Check your drawers, £20 and £50 notes no longer valid soon

If you have any paper £20 or £50 notes tucked away you)d better send some early Christmas cards to deserving people in UK to spend them, or bank them!

The plastified ones are fine, it’s just the paper ones.


The “check your drawers” reminded me of times in UK, when we were really hard up and would delve under the cushions and down the sides of the armchairs to find any coins which had fallen out of pockets and lay hidden… sometimes we found quite a decent sum. :+1:

Been there and done that too and currently its handbags where I have thrown a handful of change into a compartment and I need some for buying a stamp or baguette. My OH was terrible for change, wonder how his jeans stayed up sometimes and we ended up with a huge jar of centimes which every so often I would count out and the boulangerie would swap for a note or too.

Am I right in thinking that even when ther are no longer legal tender, you can exchange them at a UK bank? It certainly seems to apply for coins since I did just that on my brief trip to the UK in July

Way back when… notes which had been withdrawn were sent to the Bank of England for exchange (by your local Bank) and your account would be credited only when the BofE had done their bit…

could still be like that these days…

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I got an immediate credit for the ancient pound coins I had, but perhaps notes are different!

For notes, it’ll depend on the “cut-off date”… if I recall correctly. It’s many years since I worked in a Bank and things obviously change a bit here and there…

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Maybe not so easy these days. I was in London 4 or so years ago on The Strand and thought I could easily walk into any bank and exchange old notes for new. So I went into the nearest bank. Sorry, cannot exchange, money laundering rules. Second bank, sorry we have no access to cash these days (!). Third bank - only for our customers. Fourth bank (by this time I’d walked a good way and my feet were hurting from the unfamiliar feel of London pavements). By now I’d reached HSBC (my own bank, but I didn’t tell them) Of course, no problem, how much do you want to change? HSBC notorious for money laundering practices. :slight_smile:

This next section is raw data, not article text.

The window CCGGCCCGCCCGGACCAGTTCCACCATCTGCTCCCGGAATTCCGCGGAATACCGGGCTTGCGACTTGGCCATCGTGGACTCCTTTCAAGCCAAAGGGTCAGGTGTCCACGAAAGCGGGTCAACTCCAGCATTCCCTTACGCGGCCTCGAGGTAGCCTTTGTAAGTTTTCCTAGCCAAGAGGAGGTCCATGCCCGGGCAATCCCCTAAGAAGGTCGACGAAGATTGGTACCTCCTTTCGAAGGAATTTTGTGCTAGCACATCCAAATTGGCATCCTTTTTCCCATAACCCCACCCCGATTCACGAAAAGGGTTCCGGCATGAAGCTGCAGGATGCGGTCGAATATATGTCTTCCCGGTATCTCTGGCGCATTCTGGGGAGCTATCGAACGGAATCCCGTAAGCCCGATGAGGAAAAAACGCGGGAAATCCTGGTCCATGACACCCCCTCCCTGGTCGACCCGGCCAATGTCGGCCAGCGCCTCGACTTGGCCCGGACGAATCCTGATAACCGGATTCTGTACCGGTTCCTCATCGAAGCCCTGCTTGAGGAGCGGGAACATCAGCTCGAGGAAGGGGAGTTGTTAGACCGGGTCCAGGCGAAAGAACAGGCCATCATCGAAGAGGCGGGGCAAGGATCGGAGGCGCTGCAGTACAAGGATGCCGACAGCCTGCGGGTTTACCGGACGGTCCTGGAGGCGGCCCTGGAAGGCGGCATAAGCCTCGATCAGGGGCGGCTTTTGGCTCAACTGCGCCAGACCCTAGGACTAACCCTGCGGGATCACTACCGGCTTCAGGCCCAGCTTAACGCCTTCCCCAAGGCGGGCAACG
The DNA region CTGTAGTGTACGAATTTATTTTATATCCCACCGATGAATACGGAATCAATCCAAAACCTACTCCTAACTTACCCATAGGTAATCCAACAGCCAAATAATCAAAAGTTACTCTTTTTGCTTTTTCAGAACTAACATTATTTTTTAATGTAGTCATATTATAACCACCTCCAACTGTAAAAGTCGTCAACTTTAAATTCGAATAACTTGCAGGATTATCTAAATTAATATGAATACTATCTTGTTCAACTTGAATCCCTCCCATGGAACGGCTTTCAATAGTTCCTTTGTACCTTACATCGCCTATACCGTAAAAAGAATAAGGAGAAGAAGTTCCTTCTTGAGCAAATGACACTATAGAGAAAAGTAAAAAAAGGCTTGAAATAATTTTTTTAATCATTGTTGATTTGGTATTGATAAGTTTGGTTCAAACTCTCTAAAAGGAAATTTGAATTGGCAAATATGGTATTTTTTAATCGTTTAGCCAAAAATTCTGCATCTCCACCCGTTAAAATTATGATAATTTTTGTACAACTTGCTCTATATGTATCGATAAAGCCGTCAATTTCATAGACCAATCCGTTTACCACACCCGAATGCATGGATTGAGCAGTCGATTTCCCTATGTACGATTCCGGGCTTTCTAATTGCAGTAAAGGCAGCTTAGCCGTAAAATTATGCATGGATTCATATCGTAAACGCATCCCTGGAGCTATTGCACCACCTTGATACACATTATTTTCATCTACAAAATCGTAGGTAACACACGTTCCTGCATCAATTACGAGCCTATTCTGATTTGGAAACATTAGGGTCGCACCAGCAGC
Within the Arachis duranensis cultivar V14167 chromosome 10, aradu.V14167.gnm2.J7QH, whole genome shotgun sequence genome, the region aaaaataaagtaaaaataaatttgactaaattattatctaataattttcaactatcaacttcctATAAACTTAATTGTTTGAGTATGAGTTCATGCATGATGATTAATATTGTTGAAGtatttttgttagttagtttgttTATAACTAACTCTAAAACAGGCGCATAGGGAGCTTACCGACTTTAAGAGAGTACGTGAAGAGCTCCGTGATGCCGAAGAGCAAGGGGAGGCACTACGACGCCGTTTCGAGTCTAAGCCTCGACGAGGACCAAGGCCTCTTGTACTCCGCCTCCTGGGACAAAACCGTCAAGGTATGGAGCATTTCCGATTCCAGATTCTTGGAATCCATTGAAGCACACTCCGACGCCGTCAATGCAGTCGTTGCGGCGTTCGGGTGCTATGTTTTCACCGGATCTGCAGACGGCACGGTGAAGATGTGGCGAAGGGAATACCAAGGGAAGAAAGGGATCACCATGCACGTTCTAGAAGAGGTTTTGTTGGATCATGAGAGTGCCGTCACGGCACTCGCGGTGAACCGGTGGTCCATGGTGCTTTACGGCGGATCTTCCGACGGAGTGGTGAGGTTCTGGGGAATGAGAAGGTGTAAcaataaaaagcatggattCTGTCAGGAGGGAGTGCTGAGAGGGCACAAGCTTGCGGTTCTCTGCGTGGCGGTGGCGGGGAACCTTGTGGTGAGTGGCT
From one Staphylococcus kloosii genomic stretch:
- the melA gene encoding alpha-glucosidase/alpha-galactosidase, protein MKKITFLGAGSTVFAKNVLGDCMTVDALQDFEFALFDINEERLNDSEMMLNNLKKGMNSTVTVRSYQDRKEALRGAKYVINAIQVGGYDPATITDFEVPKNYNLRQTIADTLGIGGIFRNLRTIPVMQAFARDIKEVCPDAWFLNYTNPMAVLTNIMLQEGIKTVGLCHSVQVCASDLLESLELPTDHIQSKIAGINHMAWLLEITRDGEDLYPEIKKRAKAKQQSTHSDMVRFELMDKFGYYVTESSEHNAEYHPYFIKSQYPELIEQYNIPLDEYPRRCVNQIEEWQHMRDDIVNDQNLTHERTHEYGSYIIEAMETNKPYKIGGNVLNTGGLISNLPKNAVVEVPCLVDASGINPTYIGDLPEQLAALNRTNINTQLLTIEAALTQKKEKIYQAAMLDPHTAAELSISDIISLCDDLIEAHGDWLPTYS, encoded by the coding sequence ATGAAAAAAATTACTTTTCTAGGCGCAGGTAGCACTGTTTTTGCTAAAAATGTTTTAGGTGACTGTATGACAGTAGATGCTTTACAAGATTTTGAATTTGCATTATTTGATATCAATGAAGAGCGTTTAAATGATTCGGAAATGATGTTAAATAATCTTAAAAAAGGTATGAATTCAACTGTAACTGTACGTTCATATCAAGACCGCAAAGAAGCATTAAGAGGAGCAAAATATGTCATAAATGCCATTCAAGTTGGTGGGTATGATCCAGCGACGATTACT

This year we were fortunate - OH knew about this and asked our English gite guests if they would be prepared to take their security deposit in old £20 notes before they left us. They were. :slight_smile:


I must admit, the bank I went to was a branch of (one of) mine so they paid it all straight into my account.

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Incidentally, just a slight detour…
when last in UK I did acquire some of the new notes.
Within hours I was horrified to discover that the notes slipped out of my pockets, rather than stayed folded and safely tucked down…

I surely can’t be the only person who has discovered this flaw/disadvantage in having plastic rather than paper “plastic doesn’t do as it’s told!” … ah well, no plans for a visit so no problems for me now.

Bank of England only I believe.

So definitely not the same as for coins then!

We went to plastic notes many years ago in Oz. I remember going out to the pub at 18 or so and tucking my new 20 bucks in my back pocket as usual. By the time I got to the bar it was gone :cry: has the whole thing on this

Does the moneysavingexpert know how to stop money sliding up and out of ones pockets?? :rofl: :rofl: :rofl:


If he does I wish he’d been at ‘The Standard’ in Orange NSW sometime early/mid 90s :rofl:

BoE has reassured customers that there is no deadline for exchanging the notes.


That’s good to know, @JaneJones Same as for coins then